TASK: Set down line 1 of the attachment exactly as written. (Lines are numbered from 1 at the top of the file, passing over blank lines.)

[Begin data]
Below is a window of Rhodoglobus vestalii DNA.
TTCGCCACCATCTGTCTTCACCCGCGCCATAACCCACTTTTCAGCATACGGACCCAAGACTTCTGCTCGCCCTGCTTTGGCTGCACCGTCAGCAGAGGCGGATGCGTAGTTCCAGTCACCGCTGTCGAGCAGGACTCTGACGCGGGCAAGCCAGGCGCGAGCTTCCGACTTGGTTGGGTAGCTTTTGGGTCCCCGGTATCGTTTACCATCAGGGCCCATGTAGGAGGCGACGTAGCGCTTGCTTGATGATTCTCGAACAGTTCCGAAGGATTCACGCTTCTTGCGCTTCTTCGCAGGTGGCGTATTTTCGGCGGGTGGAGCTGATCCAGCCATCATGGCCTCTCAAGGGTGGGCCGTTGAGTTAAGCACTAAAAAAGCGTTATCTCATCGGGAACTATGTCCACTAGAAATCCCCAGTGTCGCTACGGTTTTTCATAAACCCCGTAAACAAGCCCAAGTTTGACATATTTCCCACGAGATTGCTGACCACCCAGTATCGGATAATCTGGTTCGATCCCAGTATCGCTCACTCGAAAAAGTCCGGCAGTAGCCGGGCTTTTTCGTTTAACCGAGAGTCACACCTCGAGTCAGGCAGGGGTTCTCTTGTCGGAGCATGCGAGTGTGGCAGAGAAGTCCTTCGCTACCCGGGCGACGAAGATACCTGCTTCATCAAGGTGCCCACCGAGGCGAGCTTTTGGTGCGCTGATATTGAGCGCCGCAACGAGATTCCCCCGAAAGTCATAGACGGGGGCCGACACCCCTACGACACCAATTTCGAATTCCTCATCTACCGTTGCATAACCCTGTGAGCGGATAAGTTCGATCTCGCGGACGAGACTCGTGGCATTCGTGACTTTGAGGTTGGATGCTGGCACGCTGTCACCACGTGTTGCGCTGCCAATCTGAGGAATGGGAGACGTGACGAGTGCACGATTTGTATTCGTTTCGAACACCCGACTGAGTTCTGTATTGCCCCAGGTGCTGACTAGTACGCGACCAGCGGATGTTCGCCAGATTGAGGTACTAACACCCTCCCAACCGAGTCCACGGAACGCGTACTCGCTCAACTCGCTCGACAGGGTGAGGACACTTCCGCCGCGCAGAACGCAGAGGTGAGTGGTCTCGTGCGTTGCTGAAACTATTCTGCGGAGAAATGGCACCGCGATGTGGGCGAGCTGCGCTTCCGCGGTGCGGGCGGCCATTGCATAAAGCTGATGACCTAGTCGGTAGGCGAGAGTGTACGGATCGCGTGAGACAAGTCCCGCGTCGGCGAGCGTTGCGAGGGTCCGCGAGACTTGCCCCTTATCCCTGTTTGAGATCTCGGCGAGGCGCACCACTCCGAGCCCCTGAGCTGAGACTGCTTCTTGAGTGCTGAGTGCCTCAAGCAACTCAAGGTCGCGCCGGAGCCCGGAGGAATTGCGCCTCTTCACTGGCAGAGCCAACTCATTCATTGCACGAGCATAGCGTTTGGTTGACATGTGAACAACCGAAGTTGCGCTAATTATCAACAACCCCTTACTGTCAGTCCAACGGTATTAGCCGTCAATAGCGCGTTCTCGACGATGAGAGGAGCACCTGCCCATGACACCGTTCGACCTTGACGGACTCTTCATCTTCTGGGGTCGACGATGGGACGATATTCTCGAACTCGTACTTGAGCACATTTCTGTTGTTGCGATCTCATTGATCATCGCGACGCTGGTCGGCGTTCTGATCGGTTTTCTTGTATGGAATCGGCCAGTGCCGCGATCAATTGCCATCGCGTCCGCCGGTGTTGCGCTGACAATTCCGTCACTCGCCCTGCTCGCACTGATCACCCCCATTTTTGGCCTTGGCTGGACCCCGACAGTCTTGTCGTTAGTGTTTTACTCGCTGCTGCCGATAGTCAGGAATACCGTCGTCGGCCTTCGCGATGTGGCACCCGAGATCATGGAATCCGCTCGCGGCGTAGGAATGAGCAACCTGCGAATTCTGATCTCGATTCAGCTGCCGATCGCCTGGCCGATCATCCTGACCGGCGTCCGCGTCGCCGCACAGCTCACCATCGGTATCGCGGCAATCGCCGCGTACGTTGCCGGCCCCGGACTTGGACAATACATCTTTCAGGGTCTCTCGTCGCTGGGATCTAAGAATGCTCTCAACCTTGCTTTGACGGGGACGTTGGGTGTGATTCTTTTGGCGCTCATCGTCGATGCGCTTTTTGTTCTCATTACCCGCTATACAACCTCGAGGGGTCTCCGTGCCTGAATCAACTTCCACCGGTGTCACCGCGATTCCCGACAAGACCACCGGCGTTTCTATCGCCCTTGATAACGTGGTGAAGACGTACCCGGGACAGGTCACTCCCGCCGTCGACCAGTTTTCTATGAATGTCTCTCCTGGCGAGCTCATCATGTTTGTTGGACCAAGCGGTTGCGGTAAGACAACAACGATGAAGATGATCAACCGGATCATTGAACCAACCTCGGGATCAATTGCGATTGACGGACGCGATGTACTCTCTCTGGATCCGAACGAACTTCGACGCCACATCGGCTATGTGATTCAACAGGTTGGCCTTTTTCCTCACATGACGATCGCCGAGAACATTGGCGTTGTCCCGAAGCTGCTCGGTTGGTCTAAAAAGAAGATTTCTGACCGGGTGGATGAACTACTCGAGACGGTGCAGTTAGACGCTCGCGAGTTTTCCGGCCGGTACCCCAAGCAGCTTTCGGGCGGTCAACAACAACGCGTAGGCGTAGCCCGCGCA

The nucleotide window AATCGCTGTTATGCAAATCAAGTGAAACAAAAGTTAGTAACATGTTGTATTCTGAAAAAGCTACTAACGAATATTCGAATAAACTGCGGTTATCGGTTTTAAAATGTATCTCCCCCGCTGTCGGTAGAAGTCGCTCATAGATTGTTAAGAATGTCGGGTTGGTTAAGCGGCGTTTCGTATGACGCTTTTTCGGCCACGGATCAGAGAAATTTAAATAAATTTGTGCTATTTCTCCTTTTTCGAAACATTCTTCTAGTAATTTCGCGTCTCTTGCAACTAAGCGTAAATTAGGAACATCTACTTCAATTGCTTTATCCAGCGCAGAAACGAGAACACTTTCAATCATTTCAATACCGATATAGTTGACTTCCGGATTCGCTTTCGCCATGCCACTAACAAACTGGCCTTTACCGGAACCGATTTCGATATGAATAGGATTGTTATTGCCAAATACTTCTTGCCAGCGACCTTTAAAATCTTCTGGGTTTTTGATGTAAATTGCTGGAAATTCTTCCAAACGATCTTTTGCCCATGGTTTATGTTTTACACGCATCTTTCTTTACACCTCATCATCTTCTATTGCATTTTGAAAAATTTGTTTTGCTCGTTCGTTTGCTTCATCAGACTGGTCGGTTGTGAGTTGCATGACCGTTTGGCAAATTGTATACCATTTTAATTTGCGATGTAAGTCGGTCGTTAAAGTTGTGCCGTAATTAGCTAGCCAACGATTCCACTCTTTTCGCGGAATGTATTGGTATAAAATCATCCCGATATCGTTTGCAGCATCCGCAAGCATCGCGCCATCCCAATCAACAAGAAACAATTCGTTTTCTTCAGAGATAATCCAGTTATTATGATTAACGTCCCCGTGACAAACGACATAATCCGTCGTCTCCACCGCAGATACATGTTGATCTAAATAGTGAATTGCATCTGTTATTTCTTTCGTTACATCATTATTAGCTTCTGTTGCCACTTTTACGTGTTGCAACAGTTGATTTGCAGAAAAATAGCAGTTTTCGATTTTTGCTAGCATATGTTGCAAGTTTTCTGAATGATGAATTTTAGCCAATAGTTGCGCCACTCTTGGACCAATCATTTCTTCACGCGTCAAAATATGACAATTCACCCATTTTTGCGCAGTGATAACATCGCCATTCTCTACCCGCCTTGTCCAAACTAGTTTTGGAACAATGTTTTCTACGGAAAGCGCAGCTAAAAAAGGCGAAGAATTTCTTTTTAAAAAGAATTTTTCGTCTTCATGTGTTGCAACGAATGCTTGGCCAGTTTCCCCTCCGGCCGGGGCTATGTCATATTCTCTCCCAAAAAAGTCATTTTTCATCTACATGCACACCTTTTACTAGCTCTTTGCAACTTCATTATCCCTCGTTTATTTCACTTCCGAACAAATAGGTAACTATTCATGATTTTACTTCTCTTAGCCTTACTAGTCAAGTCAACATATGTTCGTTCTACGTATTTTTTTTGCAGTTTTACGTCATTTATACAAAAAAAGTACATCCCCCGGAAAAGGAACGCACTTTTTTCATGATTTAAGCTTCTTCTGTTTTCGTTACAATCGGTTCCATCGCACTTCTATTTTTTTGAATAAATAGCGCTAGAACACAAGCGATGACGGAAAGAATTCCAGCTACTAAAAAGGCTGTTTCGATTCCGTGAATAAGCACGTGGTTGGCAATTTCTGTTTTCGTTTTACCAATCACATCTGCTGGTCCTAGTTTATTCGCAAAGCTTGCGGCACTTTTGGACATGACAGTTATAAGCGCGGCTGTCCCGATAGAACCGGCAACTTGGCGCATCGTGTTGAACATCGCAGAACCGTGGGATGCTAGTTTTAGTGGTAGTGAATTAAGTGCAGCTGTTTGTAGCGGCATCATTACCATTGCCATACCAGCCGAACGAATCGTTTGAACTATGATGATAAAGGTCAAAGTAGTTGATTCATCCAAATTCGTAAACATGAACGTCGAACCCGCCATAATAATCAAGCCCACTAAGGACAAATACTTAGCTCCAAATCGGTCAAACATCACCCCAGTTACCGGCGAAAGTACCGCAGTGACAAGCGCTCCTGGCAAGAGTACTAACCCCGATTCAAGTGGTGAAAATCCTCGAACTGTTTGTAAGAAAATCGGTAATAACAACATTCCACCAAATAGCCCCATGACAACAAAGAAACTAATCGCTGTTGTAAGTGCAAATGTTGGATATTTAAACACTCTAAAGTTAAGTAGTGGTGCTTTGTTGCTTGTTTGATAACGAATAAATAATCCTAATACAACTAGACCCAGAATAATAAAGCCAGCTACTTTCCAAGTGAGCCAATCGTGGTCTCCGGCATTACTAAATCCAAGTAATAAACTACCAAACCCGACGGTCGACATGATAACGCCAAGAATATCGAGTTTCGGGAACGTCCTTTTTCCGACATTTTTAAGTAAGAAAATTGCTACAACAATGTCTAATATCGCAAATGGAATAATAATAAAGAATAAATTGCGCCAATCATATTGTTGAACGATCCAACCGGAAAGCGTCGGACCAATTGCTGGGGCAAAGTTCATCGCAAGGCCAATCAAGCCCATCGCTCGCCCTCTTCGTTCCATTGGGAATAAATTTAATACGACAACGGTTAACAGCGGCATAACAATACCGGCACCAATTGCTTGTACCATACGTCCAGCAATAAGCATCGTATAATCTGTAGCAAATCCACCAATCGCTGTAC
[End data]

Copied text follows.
Below is a window of Rhodoglobus vestalii DNA.